Role of estrogen in balancing contributions from multiple memory systems

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189 Scopus citations


In addition to modulating memory per se, estrogen alters the learning strategy used to solve a task, thereby regulating the quality of information processed by the brain. This review discusses estrogen's actions on cognition within a memory systems framework, highlighting our work with a variety of paradigms showing that learning strategy is sensitive to estrogen even when learning rate is not. Specifically, high levels of gonadal steroids, in particular, elevations in estrogen, bias female rats toward using hippocampal-sensitive approaches while low levels of gonadal steroids promote the use of non-hippocampal sensitive strategies. In light of findings from a variety of approaches involving the hippocampus in allocentric and the striatum in egocentric response patterns, it is likely that estrogen alters the relative participation of these, and most undoubtedly other, neural systems during cognition. Changes in neuromodulators such as acetylcholine that regulate other processes such as inhibitory tone and excitability reflect one mechanism by which estrogen may orchestrate learning and memory.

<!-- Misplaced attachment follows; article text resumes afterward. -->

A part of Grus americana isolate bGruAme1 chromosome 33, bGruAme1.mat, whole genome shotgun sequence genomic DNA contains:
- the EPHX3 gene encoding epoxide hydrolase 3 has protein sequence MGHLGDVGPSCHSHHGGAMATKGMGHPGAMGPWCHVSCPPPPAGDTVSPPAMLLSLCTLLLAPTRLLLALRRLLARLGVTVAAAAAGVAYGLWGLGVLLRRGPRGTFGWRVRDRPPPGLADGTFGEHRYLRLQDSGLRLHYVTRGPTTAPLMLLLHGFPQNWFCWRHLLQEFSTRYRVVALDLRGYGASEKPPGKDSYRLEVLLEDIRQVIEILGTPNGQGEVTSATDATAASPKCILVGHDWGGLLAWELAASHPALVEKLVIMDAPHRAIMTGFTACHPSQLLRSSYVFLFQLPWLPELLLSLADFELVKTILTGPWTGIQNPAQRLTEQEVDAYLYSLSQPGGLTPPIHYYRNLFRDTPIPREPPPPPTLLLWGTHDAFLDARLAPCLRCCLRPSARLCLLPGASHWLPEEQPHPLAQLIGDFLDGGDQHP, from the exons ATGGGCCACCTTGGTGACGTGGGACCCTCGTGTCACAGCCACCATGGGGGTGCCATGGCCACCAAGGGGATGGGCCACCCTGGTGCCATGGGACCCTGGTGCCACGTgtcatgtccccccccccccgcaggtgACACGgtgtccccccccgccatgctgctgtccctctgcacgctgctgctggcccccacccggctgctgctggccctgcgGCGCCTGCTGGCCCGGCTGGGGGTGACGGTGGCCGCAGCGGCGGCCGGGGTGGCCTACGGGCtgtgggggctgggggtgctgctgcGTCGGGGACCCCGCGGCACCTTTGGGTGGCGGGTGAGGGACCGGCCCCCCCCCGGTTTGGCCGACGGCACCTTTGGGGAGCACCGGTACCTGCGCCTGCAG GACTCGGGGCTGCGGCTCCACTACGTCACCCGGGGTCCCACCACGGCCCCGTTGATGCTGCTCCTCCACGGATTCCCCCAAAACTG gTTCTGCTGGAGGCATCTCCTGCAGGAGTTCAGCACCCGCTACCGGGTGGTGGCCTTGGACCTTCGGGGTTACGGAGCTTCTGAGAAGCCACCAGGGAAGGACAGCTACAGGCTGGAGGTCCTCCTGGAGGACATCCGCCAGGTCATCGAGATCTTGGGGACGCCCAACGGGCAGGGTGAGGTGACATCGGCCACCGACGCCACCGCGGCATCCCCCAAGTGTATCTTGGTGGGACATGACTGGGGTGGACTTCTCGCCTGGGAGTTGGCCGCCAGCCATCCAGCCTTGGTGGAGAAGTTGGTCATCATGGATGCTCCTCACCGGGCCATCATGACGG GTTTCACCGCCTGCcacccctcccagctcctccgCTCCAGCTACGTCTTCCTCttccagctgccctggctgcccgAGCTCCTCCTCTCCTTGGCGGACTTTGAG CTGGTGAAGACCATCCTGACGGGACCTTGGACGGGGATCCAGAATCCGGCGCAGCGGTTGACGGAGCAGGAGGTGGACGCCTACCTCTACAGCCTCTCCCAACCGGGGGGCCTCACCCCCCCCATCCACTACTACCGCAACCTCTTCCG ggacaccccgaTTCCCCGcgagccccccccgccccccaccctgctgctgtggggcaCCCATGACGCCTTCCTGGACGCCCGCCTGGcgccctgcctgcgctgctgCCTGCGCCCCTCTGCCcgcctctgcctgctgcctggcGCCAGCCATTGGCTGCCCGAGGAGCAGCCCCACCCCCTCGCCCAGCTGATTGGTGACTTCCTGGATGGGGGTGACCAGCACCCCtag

Original languageEnglish (US)
Pages (from-to)309-323
Number of pages15
JournalNeurobiology of Learning and Memory
Issue number3
StatePublished - Nov 2004
Externally publishedYes


  • Hippocampus
  • Learning strategy
  • Modulation
  • Reproductive hormones
  • Striatum

ASJC Scopus subject areas

  • Experimental and Cognitive Psychology
  • Cognitive Neuroscience
  • Behavioral Neuroscience


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